• 54200 | adjustable track bar
  • 52800 | overland series dual rate 3″ lift rear coil springs (upgraded rear springs)
  • 56104 | rear hydraulic bumpstop kit
  • 191011 | tubular uniball upper control arm cover caps
  • 198000 | 2 pin spanner wrench

58647 (x2): Extended Travel Coilover Kit (2.5″ Shocks = 3.5″ of Front Lift)

Icon Extended Travel Coilover Kit - 5th Gen 4Runner

The extended travel coils (2.5″ Shocks = 3.5″ of Front Lift) are a step above the Stage 1. The biggest difference in the two coilovers is the actual travel or length of the actual strut and coil. In terms of actual up-travel and down travel for these shocks, you are looking about 1″.

The extended travel coilovers offer 1″ of extra droop. Doesn’t seem like much but 1″ makes a huge difference in many areas of life.

Being that the actual coilover is 1″ longer really means you have 2″ of extended travel when measured at the wheel. So yes, the extended travel coils are worth it and they provide a noticeable difference if you are paying attention and care about all of the details in your suspension lift.

OE Travel Vs. Stage 1 and Stage 2 Extended Travel 

  • Stock Coilover Front: 7.87″
  • Stage 1 Front: 9.5″
  • Stage 2 Extended travel: 10.5″

58451 (x2): Tubular Steel Uniball (Upper Control Arms)

Tubular Steel Uniball (Upper Control Arms) - 5th Gen 4Runner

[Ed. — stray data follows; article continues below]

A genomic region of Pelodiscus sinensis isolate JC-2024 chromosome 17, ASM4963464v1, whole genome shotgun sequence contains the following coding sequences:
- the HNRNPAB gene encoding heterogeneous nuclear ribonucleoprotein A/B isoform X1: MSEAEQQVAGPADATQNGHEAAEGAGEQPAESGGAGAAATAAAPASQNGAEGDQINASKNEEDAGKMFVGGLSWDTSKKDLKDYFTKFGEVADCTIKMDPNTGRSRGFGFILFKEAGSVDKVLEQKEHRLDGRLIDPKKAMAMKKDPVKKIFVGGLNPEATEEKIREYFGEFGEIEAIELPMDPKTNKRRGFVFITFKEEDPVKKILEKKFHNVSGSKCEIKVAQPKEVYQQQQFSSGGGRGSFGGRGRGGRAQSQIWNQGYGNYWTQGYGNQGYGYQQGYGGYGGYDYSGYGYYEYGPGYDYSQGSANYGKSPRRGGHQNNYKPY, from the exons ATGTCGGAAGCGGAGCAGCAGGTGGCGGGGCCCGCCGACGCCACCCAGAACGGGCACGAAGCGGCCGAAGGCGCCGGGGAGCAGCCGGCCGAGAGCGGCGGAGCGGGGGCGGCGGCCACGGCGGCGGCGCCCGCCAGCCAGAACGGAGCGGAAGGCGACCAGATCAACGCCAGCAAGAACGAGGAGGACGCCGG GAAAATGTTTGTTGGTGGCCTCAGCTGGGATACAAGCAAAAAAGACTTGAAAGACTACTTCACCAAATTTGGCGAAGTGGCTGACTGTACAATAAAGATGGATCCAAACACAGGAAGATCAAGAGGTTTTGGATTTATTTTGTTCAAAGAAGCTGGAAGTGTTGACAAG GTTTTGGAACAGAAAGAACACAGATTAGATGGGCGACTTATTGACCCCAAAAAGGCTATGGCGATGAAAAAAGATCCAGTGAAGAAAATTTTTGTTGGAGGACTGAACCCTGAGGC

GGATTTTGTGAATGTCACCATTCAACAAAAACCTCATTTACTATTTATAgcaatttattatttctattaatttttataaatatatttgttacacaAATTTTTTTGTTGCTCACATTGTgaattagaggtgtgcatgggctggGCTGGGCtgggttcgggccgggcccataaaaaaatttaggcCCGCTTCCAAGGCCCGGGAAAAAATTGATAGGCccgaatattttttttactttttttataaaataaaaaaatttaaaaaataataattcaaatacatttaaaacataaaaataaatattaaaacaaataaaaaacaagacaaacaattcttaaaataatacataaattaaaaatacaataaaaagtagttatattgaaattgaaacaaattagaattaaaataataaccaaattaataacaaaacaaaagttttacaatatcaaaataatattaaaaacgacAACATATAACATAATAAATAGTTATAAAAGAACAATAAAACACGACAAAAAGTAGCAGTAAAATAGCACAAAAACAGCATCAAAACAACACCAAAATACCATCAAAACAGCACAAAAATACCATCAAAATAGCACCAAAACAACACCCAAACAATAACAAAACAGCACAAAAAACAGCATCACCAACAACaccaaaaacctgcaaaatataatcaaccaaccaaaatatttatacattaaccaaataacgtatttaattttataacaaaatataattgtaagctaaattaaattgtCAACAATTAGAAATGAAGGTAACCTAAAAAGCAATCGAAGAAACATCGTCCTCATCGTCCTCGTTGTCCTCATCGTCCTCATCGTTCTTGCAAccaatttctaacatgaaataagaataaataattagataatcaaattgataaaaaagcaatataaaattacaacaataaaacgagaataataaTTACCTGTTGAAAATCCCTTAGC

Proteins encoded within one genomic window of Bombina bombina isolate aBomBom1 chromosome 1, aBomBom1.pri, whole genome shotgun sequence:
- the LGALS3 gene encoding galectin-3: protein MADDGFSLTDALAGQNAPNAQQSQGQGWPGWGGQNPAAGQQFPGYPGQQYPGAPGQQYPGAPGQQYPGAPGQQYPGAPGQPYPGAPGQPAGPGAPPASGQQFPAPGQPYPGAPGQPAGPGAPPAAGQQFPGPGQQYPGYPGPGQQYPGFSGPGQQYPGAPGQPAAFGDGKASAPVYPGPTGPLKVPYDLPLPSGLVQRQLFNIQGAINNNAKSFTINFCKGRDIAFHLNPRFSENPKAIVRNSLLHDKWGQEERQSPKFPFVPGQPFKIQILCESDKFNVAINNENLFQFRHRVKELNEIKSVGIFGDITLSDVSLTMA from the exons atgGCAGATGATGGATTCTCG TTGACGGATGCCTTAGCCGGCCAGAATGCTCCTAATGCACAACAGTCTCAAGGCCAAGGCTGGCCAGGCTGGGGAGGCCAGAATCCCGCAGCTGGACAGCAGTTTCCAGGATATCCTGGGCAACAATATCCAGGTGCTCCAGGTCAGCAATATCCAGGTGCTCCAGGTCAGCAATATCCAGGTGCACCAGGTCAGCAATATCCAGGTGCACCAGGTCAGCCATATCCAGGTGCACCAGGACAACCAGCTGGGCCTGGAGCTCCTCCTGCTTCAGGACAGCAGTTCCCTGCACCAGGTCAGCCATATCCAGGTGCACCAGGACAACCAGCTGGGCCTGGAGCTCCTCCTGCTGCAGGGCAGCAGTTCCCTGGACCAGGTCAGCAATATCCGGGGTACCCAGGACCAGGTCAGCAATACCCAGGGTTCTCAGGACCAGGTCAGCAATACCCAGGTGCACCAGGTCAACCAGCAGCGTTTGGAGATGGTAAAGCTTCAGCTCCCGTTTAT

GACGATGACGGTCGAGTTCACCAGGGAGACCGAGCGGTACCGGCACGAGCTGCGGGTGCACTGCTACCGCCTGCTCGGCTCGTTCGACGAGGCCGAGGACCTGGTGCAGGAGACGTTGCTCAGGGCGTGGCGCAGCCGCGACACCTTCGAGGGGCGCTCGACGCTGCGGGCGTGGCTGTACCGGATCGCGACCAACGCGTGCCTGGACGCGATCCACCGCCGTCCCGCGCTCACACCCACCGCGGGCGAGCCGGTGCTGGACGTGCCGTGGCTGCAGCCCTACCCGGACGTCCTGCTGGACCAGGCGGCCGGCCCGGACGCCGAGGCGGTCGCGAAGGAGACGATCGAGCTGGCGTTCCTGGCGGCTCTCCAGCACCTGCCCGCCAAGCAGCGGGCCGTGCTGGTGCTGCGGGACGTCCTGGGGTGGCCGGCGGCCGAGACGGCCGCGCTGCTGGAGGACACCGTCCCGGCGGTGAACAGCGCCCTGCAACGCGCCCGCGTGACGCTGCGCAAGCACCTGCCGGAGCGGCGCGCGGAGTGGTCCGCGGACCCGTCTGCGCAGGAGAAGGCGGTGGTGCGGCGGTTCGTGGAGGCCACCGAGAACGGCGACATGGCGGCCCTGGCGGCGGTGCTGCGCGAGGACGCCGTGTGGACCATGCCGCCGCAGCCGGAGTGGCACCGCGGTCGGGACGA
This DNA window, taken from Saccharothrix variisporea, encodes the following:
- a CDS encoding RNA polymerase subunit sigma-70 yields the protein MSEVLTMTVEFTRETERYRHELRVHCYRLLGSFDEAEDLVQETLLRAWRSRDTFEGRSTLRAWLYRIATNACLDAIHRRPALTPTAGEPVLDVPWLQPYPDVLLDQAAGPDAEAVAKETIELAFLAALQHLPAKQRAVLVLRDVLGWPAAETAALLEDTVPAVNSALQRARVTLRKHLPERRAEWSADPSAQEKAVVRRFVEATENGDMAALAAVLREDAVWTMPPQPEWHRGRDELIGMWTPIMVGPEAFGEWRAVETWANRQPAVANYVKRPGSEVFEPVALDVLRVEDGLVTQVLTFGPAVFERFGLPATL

By upgrading your suspension to an aftermarket rebuildable suspension, you are technically getting your caster and camber out of spec. When purchasing a new suspension system, you have the option to stick with your OE Upper Control Arms (UCAs) or going with aftermarket UCAs.

Most of the time, if not always, it is a good idea to get aftermarket UCAs with your suspension lift to account for correct caster (more adjustments). If you have low caster, you may have bad alignment and consistently make trips to the service center when all you really needed was a pair of performance UCAs.

If you are running stock UCAs, you just run the risk of wearing them out after awhile, if you are running a 2.5-3.5″ lift.

52700 (x2): Rear Spring Kit

Icon 4Runner Rear Spring Kit - 5th Gen 4Runner

The 52700 rear springs that are included with the stage 2 are go-to when it comes to rear springs. These springs will help with load bearing in the rear and are guaranteed to never sag. That is saying a lot coming from an industry where many coils and springs are prone to sagging. You can also buy a 3″ overland spring if you plan on going higher in the front or plan on weighing down the back.

When mounted with the 1-3″ rear 2.0 aluminum series IR shocks, the support on-road and off-road is unmatched in terms of feel and performance.

56505 (x2): 1-3″ Rear 2.0 Aluminum Series IR Shocks

Icon Rear 2.0 Aluminum Series IR Shocks - 5th Gen 4Runner

The rear shocks are just that. In terms of this whole suspension system, the rear shocks without remote reservoirs are kind of basic.

We will eventually go with remote reservoirs so the shocks last longer but we will see what happens down the road and go from there.

These shocks are incredibly well made but what is so different about these shocks compared to others? There are many other shocks like Bilstein and Fox that are comparable but do they offer as much dependability?

Dependable is all subjective here as it depends on the type of terrain you are putting your shocks through. All aftermarket rear shocks are going to be replaced or serviced one day.

With that being said ICON and KING again are some of the best. If you are looking for the best of the best either option would probably work.